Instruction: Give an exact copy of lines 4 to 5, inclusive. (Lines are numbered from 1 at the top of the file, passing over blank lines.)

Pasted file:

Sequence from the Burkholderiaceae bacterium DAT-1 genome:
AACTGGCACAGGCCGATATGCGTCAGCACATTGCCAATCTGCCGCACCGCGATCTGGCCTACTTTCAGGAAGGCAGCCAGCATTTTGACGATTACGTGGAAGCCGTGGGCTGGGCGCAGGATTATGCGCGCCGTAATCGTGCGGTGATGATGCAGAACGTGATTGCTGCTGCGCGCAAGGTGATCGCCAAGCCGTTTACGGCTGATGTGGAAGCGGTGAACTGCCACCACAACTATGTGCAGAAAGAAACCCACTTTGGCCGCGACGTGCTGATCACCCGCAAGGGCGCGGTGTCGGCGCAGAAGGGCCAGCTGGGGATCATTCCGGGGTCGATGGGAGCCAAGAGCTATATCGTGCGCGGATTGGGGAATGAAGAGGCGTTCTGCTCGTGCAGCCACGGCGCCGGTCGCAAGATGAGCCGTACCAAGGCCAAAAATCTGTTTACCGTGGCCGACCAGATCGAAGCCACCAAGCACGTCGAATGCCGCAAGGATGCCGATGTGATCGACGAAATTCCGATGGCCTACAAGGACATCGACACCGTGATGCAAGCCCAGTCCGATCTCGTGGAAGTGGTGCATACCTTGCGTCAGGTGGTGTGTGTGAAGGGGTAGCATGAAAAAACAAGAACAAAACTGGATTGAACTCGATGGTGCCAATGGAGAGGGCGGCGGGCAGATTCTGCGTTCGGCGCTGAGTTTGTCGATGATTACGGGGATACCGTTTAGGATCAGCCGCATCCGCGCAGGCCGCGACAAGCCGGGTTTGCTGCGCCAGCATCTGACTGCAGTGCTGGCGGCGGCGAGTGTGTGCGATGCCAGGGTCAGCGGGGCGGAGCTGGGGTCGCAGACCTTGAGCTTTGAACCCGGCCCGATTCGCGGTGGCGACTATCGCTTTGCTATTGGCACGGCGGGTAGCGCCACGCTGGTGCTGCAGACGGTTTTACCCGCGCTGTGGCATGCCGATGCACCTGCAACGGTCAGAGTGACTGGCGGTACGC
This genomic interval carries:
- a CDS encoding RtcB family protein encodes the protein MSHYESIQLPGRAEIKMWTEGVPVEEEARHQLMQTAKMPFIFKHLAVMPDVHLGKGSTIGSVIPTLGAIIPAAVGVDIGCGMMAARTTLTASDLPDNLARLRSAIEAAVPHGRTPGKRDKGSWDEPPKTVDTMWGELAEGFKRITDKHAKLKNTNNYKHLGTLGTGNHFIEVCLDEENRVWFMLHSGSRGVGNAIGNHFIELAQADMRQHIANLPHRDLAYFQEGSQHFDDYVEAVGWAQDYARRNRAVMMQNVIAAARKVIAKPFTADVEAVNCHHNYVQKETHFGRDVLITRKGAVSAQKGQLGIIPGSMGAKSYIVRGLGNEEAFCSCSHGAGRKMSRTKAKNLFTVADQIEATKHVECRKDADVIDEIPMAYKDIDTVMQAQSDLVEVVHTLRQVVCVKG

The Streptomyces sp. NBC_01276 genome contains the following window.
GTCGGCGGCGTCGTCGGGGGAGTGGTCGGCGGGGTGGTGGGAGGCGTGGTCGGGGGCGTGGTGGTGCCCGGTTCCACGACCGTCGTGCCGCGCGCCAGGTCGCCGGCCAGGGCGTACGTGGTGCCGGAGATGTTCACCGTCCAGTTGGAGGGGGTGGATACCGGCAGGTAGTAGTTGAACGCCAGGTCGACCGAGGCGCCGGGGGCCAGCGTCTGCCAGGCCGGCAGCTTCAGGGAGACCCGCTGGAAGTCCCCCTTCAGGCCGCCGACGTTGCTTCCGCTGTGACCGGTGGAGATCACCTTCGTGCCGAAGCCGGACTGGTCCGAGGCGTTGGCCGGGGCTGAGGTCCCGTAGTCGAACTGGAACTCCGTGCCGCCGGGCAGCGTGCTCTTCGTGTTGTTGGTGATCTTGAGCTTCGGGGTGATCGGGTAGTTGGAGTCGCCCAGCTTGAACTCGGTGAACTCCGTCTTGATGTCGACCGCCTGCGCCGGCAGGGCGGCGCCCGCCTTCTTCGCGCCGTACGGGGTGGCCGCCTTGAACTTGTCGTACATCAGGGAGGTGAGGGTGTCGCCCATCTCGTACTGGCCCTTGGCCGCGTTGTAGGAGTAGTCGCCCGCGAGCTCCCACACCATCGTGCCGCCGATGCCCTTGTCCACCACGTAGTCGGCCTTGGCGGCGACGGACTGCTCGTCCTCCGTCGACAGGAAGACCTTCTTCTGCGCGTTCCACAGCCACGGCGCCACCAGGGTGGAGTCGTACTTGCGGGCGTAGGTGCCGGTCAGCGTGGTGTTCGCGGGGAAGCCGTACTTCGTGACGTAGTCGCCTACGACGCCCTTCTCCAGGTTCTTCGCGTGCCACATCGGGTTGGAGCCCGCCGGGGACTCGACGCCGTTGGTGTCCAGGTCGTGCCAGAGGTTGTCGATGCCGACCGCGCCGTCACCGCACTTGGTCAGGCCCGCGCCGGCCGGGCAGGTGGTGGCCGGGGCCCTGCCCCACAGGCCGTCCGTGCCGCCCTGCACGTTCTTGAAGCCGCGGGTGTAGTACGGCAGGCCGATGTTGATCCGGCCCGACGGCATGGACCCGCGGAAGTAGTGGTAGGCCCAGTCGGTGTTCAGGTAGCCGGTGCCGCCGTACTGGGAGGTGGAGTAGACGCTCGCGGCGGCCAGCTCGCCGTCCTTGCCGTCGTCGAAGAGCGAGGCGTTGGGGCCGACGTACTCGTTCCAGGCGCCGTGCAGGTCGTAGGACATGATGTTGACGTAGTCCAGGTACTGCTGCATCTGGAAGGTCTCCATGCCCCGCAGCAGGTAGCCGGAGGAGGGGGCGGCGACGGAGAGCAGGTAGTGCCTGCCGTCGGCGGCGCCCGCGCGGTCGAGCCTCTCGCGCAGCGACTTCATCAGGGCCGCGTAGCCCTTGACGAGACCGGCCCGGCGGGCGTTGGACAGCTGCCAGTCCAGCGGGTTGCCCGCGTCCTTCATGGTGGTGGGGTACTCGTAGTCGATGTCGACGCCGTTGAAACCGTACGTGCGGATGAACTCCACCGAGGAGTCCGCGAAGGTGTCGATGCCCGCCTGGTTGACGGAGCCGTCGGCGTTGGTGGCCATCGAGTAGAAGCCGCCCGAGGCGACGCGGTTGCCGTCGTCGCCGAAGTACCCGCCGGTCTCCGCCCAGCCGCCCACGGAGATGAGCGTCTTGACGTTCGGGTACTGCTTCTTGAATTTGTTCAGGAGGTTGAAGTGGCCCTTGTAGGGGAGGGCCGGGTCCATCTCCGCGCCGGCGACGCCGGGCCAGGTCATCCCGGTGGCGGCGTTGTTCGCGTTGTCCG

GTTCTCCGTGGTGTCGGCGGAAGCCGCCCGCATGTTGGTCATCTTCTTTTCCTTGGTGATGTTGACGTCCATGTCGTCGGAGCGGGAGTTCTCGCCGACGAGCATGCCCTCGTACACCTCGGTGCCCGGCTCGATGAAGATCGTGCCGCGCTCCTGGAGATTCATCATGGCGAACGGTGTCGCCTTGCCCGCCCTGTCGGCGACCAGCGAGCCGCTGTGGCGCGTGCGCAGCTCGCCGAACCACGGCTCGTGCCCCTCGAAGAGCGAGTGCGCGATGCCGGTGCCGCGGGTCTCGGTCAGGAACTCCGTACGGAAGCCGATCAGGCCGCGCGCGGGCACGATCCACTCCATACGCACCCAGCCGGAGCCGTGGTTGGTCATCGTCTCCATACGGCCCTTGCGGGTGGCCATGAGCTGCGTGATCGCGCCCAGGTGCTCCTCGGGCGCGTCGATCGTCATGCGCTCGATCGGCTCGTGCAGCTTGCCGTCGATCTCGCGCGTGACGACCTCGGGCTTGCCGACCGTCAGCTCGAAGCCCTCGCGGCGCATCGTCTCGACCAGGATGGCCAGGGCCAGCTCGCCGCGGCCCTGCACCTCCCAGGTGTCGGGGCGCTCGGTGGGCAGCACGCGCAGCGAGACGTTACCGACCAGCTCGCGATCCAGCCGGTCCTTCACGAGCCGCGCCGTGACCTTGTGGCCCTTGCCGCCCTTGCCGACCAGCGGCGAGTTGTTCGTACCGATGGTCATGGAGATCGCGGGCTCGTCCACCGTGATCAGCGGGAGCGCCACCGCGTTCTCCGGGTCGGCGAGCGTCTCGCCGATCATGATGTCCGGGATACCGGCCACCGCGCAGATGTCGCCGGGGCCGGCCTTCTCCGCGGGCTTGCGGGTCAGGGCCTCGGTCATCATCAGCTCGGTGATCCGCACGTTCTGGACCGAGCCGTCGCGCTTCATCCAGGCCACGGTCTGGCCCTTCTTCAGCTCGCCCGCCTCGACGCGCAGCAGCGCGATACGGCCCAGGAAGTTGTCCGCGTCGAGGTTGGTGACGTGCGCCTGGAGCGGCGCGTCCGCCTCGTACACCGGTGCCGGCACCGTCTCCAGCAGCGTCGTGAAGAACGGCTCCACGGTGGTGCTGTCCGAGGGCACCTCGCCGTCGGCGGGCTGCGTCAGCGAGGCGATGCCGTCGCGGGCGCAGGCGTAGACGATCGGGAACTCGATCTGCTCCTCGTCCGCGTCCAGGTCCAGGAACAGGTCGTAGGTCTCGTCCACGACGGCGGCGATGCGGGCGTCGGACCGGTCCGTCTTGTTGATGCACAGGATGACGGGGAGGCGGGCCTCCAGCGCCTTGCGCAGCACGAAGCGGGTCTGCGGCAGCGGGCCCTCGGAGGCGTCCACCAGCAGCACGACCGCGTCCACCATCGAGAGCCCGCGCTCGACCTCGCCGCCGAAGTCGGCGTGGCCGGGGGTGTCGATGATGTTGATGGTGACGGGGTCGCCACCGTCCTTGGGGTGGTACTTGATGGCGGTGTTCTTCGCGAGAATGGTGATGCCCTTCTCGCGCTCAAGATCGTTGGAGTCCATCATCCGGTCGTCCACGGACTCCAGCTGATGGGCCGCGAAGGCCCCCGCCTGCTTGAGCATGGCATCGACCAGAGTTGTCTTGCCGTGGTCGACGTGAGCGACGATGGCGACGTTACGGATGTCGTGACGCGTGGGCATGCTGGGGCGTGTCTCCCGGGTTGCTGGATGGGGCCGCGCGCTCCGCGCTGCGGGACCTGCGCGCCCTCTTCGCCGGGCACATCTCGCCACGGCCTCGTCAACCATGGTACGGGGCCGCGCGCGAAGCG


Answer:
- a CDS encoding RtcB family protein encodes the protein MSHYESIQLPGRAEIKMWTEGVPVEEEARHQLMQTAKMPFIFKHLAVMPDVHLGKGSTIGSVIPTLGAIIPAAVGVDIGCGMMAARTTLTASDLPDNLARLRSAIEAAVPHGRTPGKRDKGSWDEPPKTVDTMWGELAEGFKRITDKHAKLKNTNNYKHLGTLGTGNHFIEVCLDEENRVWFMLHSGSRGVGNAIGNHFIELAQADMRQHIANLPHRDLAYFQEGSQHFDDYVEAVGWAQDYARRNRAVMMQNVIAAARKVIAKPFTADVEAVNCHHNYVQKETHFGRDVLITRKGAVSAQKGQLGIIPGSMGAKSYIVRGLGNEEAFCSCSHGAGRKMSRTKAKNLFTVADQIEATKHVECRKDADVIDEIPMAYKDIDTVMQAQSDLVEVVHTLRQVVCVKG

The Streptomyces sp. NBC_01276 genome contains the following window.